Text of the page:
Middle age is when you have stopped growing at both ends, and have begun to grow in the middle.
Of course I'm against sin; I'm against anything that I'm too old to enjoy.
Billy Graham has described heaven as a family reunion that never ends. What must hell possibly be like? Home videos of the same reunion?
A man has reached middle age when he is cautioned to slow down by his doctor instead of by the police.
Middle age is having a choice of two temptations and choosing the one that will get you home earlier.
You know you're into middle age when you realize that caution is the only thing you care to exercise.
At my age, "getting a little action" means I don't need to take a laxative.
Don't worry about avoiding temptation. As you grow older, it will avoid you.
The aging process could be slowed down if it had to work its way through Congress.
You're getting old when getting lucky means you find your car in the parking lot.
You're getting old when you're sitting in a rocker and you can't get it started.
You're getting old when your wife gives up sex for Lent, and you don't know until the 4th of July.
You're getting old when you wake up with that morning-after feeling, and you didn't do anything the night before.
The cardiologist's diet: if it tastes good, spit it out.
Doctor to patient: I have good news and bad news: the good news is that you are not a hypochondriac.
It's hard to be nostalgic when you can't remember anything.
You know you're getting old when you stop buying green bananas.
Last Will and Testament: Being of sound mind, I spent all my money.
QSL help request
OARS@att.net received the following message:
I am the K section manager for the ARRL 7th District QSL Bureau. I have mail in the bureau dead file for:
AA7KKall or whose addresses are Olympia WA. There are no SASEs nor credit on file for me to forward the mail. I have also been unable to locate an email address.
This message is hoping you or one of your club members knows these persons or can contact them to advise them they have mail. The QSL mail may be claimed by his following the directions at http://www.qsl.net/wvdxc.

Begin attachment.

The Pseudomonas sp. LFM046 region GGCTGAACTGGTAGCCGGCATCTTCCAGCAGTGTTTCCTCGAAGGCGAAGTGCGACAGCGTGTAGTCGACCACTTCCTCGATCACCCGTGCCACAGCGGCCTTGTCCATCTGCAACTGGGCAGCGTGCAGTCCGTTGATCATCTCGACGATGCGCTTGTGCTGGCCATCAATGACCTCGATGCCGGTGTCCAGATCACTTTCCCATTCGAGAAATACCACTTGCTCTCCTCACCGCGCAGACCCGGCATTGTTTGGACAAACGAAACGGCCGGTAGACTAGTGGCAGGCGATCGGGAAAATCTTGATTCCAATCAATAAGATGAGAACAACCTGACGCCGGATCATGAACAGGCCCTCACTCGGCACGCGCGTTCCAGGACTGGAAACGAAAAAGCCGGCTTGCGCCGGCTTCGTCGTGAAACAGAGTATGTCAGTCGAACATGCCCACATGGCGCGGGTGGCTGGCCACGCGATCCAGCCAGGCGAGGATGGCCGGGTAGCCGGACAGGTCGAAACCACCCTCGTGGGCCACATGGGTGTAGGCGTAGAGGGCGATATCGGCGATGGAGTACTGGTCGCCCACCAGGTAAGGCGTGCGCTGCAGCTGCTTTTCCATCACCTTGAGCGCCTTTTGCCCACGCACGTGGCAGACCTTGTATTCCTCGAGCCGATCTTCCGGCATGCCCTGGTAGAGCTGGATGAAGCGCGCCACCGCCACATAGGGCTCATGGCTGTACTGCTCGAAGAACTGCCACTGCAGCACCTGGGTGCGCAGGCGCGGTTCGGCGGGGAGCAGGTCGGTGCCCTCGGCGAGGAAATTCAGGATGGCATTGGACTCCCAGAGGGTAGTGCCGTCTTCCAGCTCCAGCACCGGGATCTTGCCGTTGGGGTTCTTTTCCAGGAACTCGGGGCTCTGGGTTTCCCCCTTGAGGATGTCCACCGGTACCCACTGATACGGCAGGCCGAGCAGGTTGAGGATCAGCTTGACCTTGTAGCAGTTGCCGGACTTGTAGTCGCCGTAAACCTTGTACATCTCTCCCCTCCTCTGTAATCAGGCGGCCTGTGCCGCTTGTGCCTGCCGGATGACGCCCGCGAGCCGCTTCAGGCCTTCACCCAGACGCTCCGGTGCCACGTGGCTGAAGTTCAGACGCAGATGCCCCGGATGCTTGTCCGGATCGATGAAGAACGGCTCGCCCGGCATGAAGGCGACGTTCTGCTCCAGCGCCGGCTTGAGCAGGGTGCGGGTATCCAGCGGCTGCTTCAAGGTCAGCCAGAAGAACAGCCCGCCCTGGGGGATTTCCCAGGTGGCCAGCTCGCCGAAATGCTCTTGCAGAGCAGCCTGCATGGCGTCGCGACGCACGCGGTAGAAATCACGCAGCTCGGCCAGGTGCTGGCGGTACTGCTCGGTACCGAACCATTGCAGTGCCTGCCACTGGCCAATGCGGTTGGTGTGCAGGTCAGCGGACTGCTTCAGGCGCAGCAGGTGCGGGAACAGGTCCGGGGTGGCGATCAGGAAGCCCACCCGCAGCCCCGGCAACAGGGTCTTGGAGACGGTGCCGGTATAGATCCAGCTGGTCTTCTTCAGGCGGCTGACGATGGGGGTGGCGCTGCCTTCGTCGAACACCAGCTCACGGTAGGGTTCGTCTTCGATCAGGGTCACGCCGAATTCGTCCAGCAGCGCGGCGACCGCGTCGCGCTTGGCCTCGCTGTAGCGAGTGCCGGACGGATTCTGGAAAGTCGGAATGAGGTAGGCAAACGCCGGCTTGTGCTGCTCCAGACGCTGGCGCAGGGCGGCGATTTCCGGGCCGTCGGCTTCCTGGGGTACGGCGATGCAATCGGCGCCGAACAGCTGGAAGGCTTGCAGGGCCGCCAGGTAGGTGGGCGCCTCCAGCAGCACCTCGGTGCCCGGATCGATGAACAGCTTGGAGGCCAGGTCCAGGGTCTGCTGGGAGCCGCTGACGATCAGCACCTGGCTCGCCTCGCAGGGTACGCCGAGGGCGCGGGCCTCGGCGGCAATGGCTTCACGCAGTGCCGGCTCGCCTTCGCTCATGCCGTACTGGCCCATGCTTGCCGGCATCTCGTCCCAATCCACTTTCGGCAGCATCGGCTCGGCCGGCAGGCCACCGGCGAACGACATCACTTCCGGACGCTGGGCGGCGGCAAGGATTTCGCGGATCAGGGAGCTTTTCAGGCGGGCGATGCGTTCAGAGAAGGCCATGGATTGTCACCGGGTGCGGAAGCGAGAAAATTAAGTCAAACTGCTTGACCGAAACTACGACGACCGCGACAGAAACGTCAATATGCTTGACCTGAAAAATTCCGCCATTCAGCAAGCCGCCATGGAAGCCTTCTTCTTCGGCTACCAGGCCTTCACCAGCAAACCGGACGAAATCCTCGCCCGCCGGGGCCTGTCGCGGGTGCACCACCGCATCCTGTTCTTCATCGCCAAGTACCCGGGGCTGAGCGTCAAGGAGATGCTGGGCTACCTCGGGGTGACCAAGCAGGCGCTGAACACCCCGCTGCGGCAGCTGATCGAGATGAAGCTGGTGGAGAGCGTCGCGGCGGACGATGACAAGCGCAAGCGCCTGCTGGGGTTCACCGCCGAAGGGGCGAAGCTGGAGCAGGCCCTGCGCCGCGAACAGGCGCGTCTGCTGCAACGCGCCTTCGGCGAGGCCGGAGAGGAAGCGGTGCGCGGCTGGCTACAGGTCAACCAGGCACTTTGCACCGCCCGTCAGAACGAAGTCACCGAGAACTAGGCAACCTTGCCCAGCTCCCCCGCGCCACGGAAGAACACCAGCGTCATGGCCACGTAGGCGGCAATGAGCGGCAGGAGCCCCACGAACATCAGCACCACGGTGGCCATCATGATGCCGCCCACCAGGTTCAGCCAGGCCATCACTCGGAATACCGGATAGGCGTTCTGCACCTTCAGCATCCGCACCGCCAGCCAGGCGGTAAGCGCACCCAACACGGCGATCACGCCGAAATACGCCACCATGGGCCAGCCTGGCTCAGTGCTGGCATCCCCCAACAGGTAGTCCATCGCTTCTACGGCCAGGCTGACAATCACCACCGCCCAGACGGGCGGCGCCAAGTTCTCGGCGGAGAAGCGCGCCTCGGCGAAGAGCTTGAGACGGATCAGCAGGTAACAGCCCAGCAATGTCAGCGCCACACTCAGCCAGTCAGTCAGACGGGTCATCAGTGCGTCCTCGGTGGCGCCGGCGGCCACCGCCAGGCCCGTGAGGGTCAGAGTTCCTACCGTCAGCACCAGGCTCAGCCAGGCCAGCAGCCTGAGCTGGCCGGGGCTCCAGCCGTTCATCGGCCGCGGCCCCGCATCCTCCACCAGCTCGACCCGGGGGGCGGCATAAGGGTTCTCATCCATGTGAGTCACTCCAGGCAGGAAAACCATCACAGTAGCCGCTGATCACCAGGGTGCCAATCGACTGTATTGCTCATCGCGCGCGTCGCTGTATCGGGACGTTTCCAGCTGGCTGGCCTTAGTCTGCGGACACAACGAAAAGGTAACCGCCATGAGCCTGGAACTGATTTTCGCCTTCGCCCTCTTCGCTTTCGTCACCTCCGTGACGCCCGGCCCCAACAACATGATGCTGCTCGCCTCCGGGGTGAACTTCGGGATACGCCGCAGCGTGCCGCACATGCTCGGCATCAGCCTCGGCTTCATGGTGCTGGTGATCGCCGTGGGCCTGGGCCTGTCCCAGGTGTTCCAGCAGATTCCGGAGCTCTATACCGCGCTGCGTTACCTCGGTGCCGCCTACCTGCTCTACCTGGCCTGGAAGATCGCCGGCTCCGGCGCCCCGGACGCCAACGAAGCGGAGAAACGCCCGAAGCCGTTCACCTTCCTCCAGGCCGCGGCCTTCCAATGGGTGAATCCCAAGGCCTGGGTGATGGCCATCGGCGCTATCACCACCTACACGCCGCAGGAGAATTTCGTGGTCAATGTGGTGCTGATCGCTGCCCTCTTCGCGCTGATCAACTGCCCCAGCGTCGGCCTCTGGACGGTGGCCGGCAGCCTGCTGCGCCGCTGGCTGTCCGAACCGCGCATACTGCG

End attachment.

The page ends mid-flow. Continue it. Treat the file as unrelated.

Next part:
Any assistance you can render would be appreciated.
ARRL 7th District QSL Bureau K Section Manager
Extra, Lic 1954, WVDXC, LCARC
FCC Launches Consumer-Oriented Electronic Comment Filing System
The FCC has launched ECFS Express, an updated electronic system that the Commission says will make it easier for some members of the public to file comments on FCC proceedings. ECFS Express is a simplified version of the popular Electronic Comment Filing System (ECFS), but it is not available for all FCC proceedings.
ECFS Express focuses on topics rather than docket numbers, and requires minimal input by consumers seeking to participate in the Commission's public rulemaking process. ECFS Express is accessible from the FCC home page at http://www.fcc.gov. Users click on the "File Comments" logo. Anyone who wants to comment just has to click on a topic, fill in their personal information, write their comments and hit "SEND."
The FCC said the downside is that if the particular issue you want to comment upon is not listed among the ECFS Express topics, you'll have to use the full version of ECFS, located at http://www.fcc.gov/e-file/ecfs.html, to comment on proceedings not listed. At the moment, the EFCS Express list includes no Amateur Radio-related proceedings.
FCC Consumer and Governmental Affairs Bureau Chief K. Dane Snowden said, "By making the process more intuitive and less technical, all those interested in what we are doing at the FCC can have their voices heard. Our goal is to have as much of the public as possible participate in our rulemaking processes."
-- ARRL Bulletin ARLB005
Grandma and Grandpa were sitting in their porch rockers while watching the beautiful sunset and reminiscing about "the good old days." Grandma turned to Grandpa and said, "Honey, do you remember when we first started dating? You used to just casually reach over and take my hand?" Grandpa looked over at her, smiled and obligingly took her aged hand in his.
Growing bolder still, Grandma said, "Honey, do you remember when we were first married? You'd kind of nibble on my ear?" Grandpa slowly got up from his rocker and headed into the house. Alarmed, Grandma said, "Honey, where are you going?"
Grandpa replied, "To get my teeth!"
-- from W1GMF via packet